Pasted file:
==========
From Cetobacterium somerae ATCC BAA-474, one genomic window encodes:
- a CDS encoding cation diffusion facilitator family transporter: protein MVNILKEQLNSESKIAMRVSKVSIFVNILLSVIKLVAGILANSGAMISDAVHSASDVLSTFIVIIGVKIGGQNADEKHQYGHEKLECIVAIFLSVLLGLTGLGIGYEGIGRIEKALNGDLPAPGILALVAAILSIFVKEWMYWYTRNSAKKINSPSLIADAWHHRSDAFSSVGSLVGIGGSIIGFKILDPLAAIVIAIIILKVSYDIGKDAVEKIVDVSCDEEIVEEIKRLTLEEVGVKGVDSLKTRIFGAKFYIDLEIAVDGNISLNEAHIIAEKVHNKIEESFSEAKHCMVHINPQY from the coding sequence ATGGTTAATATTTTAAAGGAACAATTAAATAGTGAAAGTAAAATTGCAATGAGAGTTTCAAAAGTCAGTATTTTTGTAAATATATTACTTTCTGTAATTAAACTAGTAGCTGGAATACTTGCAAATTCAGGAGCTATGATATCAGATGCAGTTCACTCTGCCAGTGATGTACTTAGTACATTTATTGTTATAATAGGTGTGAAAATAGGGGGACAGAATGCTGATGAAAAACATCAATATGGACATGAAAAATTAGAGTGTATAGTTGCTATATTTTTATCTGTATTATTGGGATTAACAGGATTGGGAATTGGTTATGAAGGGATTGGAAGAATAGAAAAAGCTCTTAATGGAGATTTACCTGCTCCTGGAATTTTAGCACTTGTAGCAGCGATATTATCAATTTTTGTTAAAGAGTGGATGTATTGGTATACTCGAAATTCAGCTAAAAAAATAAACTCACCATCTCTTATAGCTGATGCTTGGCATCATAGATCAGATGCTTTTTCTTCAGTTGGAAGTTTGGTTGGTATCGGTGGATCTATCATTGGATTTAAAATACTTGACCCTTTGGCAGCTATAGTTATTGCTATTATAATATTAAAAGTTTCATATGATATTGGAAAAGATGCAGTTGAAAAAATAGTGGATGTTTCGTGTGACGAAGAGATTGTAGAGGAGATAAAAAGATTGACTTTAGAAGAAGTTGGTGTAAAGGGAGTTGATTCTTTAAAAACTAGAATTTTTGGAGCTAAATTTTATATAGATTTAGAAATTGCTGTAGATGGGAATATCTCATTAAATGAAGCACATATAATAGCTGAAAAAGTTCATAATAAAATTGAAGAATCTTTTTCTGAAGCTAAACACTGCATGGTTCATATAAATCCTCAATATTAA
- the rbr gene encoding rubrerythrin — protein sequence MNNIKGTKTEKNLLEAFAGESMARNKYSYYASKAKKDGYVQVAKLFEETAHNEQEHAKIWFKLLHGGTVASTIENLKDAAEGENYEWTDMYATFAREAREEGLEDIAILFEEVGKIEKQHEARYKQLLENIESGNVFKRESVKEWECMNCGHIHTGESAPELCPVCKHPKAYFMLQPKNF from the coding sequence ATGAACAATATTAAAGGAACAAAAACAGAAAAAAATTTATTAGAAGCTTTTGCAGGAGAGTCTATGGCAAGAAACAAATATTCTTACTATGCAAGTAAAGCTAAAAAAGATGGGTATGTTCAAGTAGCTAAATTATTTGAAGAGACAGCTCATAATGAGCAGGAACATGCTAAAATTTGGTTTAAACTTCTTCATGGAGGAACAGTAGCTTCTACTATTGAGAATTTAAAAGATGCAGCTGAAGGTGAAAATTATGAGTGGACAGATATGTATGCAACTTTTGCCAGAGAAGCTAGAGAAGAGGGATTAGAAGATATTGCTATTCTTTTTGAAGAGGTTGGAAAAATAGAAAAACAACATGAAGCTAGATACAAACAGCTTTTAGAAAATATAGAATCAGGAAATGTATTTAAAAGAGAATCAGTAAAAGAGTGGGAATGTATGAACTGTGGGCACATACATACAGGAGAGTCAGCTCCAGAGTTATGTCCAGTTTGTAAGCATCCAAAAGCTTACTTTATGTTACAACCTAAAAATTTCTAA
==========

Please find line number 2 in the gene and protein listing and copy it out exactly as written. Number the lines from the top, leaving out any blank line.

- a CDS encoding cation diffusion facilitator family transporter: protein MVNILKEQLNSESKIAMRVSKVSIFVNILLSVIKLVAGILANSGAMISDAVHSASDVLSTFIVIIGVKIGGQNADEKHQYGHEKLECIVAIFLSVLLGLTGLGIGYEGIGRIEKALNGDLPAPGILALVAAILSIFVKEWMYWYTRNSAKKINSPSLIADAWHHRSDAFSSVGSLVGIGGSIIGFKILDPLAAIVIAIIILKVSYDIGKDAVEKIVDVSCDEEIVEEIKRLTLEEVGVKGVDSLKTRIFGAKFYIDLEIAVDGNISLNEAHIIAEKVHNKIEESFSEAKHCMVHINPQY from the coding sequence ATGGTTAATATTTTAAAGGAACAATTAAATAGTGAAAGTAAAATTGCAATGAGAGTTTCAAAAGTCAGTATTTTTGTAAATATATTACTTTCTGTAATTAAACTAGTAGCTGGAATACTTGCAAATTCAGGAGCTATGATATCAGATGCAGTTCACTCTGCCAGTGATGTACTTAGTACATTTATTGTTATAATAGGTGTGAAAATAGGGGGACAGAATGCTGATGAAAAACATCAATATGGACATGAAAAATTAGAGTGTATAGTTGCTATATTTTTATCTGTATTATTGGGATTAACAGGATTGGGAATTGGTTATGAAGGGATTGGAAGAATAGAAAAAGCTCTTAATGGAGATTTACCTGCTCCTGGAATTTTAGCACTTGTAGCAGCGATATTATCAATTTTTGTTAAAGAGTGGATGTATTGGTATACTCGAAATTCAGCTAAAAAAATAAACTCACCATCTCTTATAGCTGATGCTTGGCATCATAGATCAGATGCTTTTTCTTCAGTTGGAAGTTTGGTTGGTATCGGTGGATCTATCATTGGATTTAAAATACTTGACCCTTTGGCAGCTATAGTTATTGCTATTATAATATTAAAAGTTTCATATGATATTGGAAAAGATGCAGTTGAAAAAATAGTGGATGTTTCGTGTGACGAAGAGATTGTAGAGGAGATAAAAAGATTGACTTTAGAAGAAGTTGGTGTAAAGGGAGTTGATTCTTTAAAAACTAGAATTTTTGGAGCTAAATTTTATATAGATTTAGAAATTGCTGTAGATGGGAATATCTCATTAAATGAAGCACATATAATAGCTGAAAAAGTTCATAATAAAATTGAAGAATCTTTTTCTGAAGCTAAACACTGCATGGTTCATATAAATCCTCAATATTAA